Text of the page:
4.6.4
Verification of purchased product

Develop procedures that allow you or your customers 
to verify the acceptability of products you have purchased.

 

4.6.4.1 Supplier verification at subcontractor's place

When you must verify the acceptability of purchased products
at the subcontractor's premises, ensure that your purchase order
documents and contracts specify your verification and acceptance
requirements and methods.

 

4.6.4.2 Customer verification of subcontracted product

When your customers wish to verify the acceptability of the
products you purchase on their behalf, ensure that they are given
this opportunity at both the subcontractors' premises and yours.

 

 

4.7 Customer-supplied products

Protect customer supplied products 

Develop procedures to control products supplied to you 
by customers. These procedures should ensure that you:

  • Examine the product when you receive it to confirm  that the right items were shipped without loss or damage.

  • Prevent product loss, misuse, damage, or deterioration  through proper storage and security.                          

  • Record product loss, misuse, damage, or deterioration,  and report it to the customer.                             

  • Clarify who is responsible for the maintenance and  control of the product while it is in your possession.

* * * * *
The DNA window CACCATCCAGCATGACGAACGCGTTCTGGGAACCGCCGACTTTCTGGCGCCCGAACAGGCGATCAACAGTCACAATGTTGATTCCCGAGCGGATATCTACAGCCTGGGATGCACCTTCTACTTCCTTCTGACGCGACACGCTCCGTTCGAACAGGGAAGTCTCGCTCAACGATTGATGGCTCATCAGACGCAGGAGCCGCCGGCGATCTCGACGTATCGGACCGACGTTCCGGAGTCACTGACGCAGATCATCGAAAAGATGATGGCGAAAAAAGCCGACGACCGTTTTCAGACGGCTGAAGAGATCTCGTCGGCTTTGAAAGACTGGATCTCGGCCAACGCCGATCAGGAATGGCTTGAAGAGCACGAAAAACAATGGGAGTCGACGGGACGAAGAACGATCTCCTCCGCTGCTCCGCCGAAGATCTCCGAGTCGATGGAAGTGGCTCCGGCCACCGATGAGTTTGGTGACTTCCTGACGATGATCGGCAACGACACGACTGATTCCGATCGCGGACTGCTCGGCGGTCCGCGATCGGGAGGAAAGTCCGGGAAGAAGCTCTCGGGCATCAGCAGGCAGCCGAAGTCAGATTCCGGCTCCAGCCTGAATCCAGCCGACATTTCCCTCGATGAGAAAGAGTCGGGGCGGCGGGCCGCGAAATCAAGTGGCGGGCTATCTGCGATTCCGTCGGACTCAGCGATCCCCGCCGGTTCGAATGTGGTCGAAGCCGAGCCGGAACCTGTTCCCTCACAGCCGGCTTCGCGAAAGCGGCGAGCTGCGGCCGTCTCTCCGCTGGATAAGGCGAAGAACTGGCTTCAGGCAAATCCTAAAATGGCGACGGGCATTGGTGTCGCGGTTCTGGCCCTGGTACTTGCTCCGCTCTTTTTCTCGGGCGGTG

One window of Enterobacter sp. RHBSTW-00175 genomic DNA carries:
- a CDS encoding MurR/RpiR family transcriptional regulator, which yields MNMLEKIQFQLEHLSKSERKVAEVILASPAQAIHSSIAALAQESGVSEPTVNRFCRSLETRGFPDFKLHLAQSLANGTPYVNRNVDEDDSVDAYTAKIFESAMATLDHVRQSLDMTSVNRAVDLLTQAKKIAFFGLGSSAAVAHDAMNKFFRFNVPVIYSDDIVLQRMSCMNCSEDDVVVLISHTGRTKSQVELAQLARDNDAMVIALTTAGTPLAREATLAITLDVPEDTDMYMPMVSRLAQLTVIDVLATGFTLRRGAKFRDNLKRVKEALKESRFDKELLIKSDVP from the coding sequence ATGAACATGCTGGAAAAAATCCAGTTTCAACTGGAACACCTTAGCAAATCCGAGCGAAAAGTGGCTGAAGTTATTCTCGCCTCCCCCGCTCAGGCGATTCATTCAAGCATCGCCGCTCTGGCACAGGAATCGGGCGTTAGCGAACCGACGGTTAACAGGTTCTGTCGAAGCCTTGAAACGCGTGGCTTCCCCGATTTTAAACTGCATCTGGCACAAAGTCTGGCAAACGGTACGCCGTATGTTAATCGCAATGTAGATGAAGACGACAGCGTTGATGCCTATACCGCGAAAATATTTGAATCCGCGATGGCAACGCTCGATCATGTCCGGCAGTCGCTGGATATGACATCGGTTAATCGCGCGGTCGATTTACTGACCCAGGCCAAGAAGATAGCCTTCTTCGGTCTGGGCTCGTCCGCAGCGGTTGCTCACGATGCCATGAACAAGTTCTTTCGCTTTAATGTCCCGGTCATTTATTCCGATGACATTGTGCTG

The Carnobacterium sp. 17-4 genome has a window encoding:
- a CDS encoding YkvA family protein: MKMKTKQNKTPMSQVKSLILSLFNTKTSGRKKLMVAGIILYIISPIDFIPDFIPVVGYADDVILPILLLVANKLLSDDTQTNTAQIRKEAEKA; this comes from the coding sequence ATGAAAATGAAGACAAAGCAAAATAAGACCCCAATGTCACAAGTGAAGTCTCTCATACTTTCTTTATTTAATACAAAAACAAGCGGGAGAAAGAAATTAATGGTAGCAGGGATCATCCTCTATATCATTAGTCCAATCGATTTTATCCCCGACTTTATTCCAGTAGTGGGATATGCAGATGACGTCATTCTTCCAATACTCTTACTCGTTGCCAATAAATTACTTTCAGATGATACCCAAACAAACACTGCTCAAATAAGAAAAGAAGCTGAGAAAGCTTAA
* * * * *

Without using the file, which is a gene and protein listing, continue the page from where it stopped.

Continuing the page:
Products and services supplied to you by your customers 

Control the following types of products, services, documents, 
and data supplied to you by your customers:

  • Products.

    • Software.

    • Hardware.

  • Services.

    • Network services.

    • Developmental support.

  • Documents.

    • Specifications.

    • Proprietary information.

  • Data.

    • Test data.

    • Operational data.

Define how customer supplied products, 
services, documents, and data will be:

  • Accepted from your customers.

  • Integrated into your project.

TO SEE SECTIONS 4.8 TO 4.20, PLEASE GO TO PAGE TWO

ISO 9000-3 is NOW OBSOLETE. It has been replaced by ISO 90003.


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Updated on November 29, 2014. First published on July 9, 1998.